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The Strain: Book One of the Strain Trilogy
Guillermo del Toro and Chuck Hogan
Narrated by Ron Perlman, unabridged
Harper Audio, 13.5 hours

The Strain: Book One of the Strain Trilogy
Guillermo del Toro and Chuck Hogan
Born and raised in Guadalajara, Mexico, Guillermo del Toro made his feature directorial debut in 1993 with the film Cronos, and has since gone on to direct Mimic, The Devil's Backbone, Blade II, Hellboy I, Hellboy II, and Pan's Labyrinth, which garnered enormous critical praise worldwide and won three Academy Awards.

Chuck Hogan is the author of several acclaimed novels, including The Standoff and Prince of Thieves, which won the 2005 Hammett Award and was called one of the 10 best novels of the year by Stephen King. Prince of Thieves will soon be a major motion picture.

ISFDB Bibliography: Guillermo del Toro
ISFDB Bibliography: Chuck Hogan

Past Feature Reviews
A review by Gil T. Wilson

Let's start this review out by saying, "Whow!" That would be the combination of whew and wow together. The whew from the tension-filled time you will spend listening to this audiobook and the wow from your exclamation after hearing this re-imagining of the world of vampires.

Guillermo del Toro is the creator of such films as The Devil's Backbone, Blade II, Hellboy (I and II) and Pan's Labyrinth. He has teamed up with author Chuck Hogan (author of The Standoff and Prince of Thieves) to create The Strain. This book is the first part of what is slated to be a trilogy. I will attest to the fact that it can be treated as a stand-alone book with great action and a conclusion, but there's a cliff-hanger that will leave you wanting more. I plan to devour the next installments when they are released.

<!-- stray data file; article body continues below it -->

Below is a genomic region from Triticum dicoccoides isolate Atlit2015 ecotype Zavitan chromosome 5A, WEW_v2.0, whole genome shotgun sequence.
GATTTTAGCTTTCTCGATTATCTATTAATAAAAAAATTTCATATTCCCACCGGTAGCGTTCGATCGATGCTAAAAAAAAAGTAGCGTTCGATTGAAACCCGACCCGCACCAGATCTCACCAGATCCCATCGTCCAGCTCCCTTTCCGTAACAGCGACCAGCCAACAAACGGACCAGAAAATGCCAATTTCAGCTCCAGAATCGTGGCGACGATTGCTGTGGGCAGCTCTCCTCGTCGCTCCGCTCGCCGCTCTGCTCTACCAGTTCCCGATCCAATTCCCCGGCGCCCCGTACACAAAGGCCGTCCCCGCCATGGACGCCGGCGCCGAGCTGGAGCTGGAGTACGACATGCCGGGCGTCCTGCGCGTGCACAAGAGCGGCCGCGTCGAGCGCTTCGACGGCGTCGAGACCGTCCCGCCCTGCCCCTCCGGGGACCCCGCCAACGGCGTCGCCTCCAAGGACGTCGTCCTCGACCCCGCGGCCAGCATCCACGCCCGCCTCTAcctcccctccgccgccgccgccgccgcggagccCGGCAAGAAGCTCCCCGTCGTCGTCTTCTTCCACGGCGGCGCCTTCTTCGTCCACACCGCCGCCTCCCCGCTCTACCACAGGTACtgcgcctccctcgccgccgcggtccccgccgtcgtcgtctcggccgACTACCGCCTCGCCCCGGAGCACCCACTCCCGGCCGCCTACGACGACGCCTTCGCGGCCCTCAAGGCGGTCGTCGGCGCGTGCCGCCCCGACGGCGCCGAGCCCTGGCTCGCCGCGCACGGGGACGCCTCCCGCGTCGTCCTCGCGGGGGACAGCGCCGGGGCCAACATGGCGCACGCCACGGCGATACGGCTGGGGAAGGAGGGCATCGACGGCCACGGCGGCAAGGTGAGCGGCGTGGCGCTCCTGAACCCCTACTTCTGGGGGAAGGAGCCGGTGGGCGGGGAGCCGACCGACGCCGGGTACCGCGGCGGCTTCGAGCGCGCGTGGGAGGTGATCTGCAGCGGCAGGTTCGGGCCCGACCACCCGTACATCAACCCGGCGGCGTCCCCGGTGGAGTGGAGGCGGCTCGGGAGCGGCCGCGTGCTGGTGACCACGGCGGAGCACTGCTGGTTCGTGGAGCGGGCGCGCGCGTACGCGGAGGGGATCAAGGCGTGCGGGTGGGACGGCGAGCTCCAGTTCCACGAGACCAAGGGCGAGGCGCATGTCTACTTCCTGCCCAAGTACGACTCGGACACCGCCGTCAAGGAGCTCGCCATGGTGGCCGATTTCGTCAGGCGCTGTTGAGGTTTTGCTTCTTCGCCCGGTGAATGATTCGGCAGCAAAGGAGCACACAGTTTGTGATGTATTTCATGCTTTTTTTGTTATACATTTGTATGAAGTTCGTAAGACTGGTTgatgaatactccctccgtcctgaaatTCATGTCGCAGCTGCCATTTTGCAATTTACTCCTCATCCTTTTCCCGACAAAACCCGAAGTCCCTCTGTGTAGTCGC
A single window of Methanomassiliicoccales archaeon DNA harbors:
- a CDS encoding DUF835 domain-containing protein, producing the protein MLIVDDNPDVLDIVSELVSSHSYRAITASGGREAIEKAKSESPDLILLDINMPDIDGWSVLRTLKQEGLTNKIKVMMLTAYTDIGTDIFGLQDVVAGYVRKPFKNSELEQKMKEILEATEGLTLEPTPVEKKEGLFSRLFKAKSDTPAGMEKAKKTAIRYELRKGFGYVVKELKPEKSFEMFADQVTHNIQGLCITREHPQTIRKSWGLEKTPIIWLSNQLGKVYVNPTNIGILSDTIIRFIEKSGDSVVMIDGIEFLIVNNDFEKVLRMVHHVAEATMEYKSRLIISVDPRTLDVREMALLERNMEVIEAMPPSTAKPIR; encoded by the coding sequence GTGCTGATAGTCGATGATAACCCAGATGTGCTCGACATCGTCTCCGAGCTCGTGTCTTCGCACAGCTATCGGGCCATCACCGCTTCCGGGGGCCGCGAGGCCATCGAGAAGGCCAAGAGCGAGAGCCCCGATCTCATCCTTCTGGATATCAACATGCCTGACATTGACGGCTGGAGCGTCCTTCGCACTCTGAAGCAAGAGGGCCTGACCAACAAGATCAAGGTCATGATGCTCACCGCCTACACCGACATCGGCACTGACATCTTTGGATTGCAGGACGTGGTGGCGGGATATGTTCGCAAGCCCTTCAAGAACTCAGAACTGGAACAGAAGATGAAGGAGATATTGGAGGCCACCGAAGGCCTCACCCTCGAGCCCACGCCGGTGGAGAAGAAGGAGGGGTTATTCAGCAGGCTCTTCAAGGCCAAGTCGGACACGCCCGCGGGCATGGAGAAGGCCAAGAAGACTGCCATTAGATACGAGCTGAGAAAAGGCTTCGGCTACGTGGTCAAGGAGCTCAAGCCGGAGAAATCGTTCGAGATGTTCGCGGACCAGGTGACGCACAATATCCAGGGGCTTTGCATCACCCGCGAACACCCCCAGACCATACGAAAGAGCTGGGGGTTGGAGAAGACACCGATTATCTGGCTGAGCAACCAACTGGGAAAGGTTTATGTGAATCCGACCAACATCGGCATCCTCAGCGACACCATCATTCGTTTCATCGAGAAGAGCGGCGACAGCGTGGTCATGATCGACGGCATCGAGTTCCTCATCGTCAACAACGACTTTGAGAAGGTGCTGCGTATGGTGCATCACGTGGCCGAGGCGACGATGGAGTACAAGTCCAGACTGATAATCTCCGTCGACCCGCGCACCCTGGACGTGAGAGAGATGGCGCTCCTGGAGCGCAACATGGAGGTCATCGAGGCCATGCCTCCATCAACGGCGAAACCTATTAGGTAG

Ron Perlman, whom you may know as the star of the Hellboy movies, or maybe as "The Beast" in the TV series, Beauty and the Beast, does a very nice job of performing this book. At times, he almost seems monotone in quality, but that is easily justified as he is allowing the listener to interpret the story in his own mind. Don't get me wrong -- although monotone is necessary in some areas, Perlman can also deliver the action with a punch, slowing down at just the right pace for the tense moments and keeping his voice quality different for each character. He does a smash-up performance with the voice of Professor Abraham Setrakian, a survivor of a Holocaust death camp and now vampire hunter.

The story begins in a post-9/11 New York City where a Boeing 777 has landed at JFK airport. The landing is perfect and without event, however, once the plane begins taxiing, it just merely stops and loses all power. The air traffic controllers need the strip for other planes to land and, after repeated attempts at communication, send a baggage cart out to investigate. The driver of the baggage cart sees a dead airplane with no lights anywhere and all the window shades closed. The driver gets the feeling of being watched and immediately flees. Everyone suspects a hi-jacking or possible bomb, but when the team arrives to investigate they find that everyone on the plane is dead.

Dr. Eph Goodweather, head of CDC's rapid-response team that examines biological threats, is ordered to get his team on the plane and investigate. What he finds is a strain of parasite that could lead to the extinction of mankind. That strain of parasite is the authors' re-imagining of vampirism -- vampires are all controlled by parasites. Here we have more than just attacking vampires, there is a war being waged. Who will survive?

For over 13 hours, I was completely enthralled by great story telling -- a complex story line, intense drama and thrills. This has got to be one of the best vampire books I've heard in a long time. Bram Stoker had me scared. Stephen King's vampires had me startled. Anne Rice had me wanting to become a vampire. But after this one, I'm carrying silver, keeping an eye out and looking over my shoulder.

Copyright © 2009 Gil T. Wilson

Gil T. has spent a quarter of a century working in radio and has lots of spare time on his hands and reading or listening to books takes up all that time. Check out his blog to find out what he's up to at any given moment.

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